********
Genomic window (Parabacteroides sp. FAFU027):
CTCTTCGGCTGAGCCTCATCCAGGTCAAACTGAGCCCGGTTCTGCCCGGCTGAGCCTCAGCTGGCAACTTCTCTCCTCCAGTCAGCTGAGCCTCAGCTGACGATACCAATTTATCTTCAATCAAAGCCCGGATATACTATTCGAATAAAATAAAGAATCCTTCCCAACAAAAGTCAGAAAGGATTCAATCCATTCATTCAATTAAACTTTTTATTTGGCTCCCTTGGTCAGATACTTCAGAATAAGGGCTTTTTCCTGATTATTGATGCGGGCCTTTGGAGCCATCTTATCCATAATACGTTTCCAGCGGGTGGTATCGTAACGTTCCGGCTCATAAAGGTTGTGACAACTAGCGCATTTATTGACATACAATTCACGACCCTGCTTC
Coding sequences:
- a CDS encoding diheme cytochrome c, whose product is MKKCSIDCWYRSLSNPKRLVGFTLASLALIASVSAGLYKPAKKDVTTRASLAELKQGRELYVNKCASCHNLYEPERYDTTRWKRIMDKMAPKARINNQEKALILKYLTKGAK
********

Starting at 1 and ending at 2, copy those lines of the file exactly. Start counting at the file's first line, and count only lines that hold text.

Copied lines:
Genomic window (Parabacteroides sp. FAFU027):
CTCTTCGGCTGAGCCTCATCCAGGTCAAACTGAGCCCGGTTCTGCCCGGCTGAGCCTCAGCTGGCAACTTCTCTCCTCCAGTCAGCTGAGCCTCAGCTGACGATACCAATTTATCTTCAATCAAAGCCCGGATATACTATTCGAATAAAATAAAGAATCCTTCCCAACAAAAGTCAGAAAGGATTCAATCCATTCATTCAATTAAACTTTTTATTTGGCTCCCTTGGTCAGATACTTCAGAATAAGGGCTTTTTCCTGATTATTGATGCGGGCCTTTGGAGCCATCTTATCCATAATACGTTTCCAGCGGGTGGTATCGTAACGTTCCGGCTCATAAAGGTTGTGACAACTAGCGCATTTATTGACATACAATTCACGACCCTGCTTC